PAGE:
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This is a fun short and informative documentary on the history of Texas by the History Channel. The documentary talks about the following: Spanish missionaries were the first European settlers in Texas, founding San Antonio in 1718. Hostile natives and isolation from other Spanish colonies kept Texas sparsely populated until following the Revolutionary War and the War of Mexican Independence, when the newly...
James Haley, Gov. Richards, and Gene Pipes offer their thoughts on the final days of Houston's life. His reputation, treatment by the community, and the story of Joshua Houston's offering to Margaret are retold in this series of clips.
Boxing legend Oscar De La Hoya hosts this History Channel two-hour (90 minute program time) special exploring the war that few American history books describe in depth, as it represents the only time in history when the United States could be considered a nation of conquest. As the result of the war, President James Polk was able to expand American borders to the Pacific Ocean, taking over nearly half of Mexico's...
FBI Strikes Waco, Texas Cult Compound (0:39) TV-PG On April 19, 2003, after a 51-day standoff with Branch Davidian cult members and their leader David Koresh, the FBI opened a tear-gas assault on the cult's compound in Waco, Texas. A news report that evening describes the scene as the cult sets fire to its buildings, and FBI spokesman Bob Ricks reacts.
Texas Joins the Union (2:52) TV-G Texans are known for their independent spirit, but joining the Union might have saved the state from disaster.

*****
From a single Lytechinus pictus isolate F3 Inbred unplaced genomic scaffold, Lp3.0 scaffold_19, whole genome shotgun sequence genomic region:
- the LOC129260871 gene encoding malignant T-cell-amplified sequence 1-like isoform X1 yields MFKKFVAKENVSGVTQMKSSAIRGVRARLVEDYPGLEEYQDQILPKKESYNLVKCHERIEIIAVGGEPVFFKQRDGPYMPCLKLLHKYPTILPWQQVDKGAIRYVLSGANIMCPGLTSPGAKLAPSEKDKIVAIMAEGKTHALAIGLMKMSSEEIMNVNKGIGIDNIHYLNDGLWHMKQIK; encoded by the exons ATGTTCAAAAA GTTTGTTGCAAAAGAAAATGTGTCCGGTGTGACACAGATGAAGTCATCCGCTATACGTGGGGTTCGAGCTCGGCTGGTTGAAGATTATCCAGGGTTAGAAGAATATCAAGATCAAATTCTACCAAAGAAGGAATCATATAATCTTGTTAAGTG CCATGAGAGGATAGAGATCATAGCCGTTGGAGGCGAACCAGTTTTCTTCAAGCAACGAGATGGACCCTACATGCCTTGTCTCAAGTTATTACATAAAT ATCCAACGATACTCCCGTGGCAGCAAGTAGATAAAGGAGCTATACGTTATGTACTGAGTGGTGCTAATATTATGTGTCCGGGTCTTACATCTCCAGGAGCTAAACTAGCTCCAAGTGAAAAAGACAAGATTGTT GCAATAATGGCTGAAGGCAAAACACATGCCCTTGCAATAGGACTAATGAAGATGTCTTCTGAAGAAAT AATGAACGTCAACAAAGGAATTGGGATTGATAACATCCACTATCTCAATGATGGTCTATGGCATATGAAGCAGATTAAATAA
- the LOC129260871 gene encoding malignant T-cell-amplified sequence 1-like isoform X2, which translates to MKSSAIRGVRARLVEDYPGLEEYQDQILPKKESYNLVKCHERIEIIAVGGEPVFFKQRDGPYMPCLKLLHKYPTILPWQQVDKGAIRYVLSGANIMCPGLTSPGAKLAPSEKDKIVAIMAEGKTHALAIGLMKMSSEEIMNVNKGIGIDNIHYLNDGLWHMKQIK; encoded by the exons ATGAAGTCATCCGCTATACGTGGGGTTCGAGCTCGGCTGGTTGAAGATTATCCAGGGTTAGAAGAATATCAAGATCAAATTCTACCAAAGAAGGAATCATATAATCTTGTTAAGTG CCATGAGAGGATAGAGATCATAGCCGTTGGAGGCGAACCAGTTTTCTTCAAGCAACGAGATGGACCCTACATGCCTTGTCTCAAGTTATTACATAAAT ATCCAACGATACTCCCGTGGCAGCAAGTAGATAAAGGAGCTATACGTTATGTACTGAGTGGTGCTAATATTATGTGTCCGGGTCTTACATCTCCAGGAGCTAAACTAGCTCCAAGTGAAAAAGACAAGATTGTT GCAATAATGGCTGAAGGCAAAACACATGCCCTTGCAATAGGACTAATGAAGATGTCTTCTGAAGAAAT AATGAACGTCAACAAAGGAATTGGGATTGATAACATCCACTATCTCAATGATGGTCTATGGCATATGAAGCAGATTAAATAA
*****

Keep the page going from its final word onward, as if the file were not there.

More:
Inaugural Address: George H.W. Bush (2:12) TV-PG Excerpts from George Herbert Walker Bush's inaugural address on Friday, January 20, 1989.
How Texas Got Its Shape (2:41) TV-G Texas may have a “go-it-alone” reputation, but the state needed the United States much more than the nation needed the state. The Republic of Texas had to give up territory that stretched as far as modern-day Wyoming in exchange for statehood. Appx. 3 min long.
The Alamo (2:37) TV-PG Find out why the battle of the Alamo still captures the imaginations of Americans after more than two centuries. Video is appx. 3 min long.
Dust Storms Strike America (2:48) TV-PG Families were driven out of the once fertile Great Plains by massive dust clouds--one that rose to 10,000 feet and reached as far as New York City. Video is a bit under 3 min long.
Black Gold (2:41) TV-PG Spindletop, an east Texas oil Field, produced 80,000 barrels a day and changed the country and oil production forever. Video is a bit under 3 min long.
Deconstructing History: Alamo (2:47) TV-14 It has become the site and symbol of the battle for Texan independence, but there is much more to the story. Find out why Americans will always remember the Alamo. This video is a little under 3 min long.
In the segment "Jordan," date: 09/23/72: Texas State Senator Barbara Jordan gives a speech. This film reel contains short segments on news events in the Channel 11 viewing area, mostly within the city of Houston. The segments were filmed prior to the news show, and the anchorperson would have provided a voice-over describing the action and highlights of the news story. Each reel contains a series of film clips...
Mexican Heart Patient Operation by DeBakey & Baylor: Press conference following a successful procedure using the DeBakey pump on a heart patient, Mrs. Esperanza del Valle Vasquez, from Mexico City. The DeBakey pump, built by Dr. Michael E. DeBakey, Rice University, and the Methodist Hospital in Houston, was used to take over part of the heart's workload following surgery while the patient was fitted for two...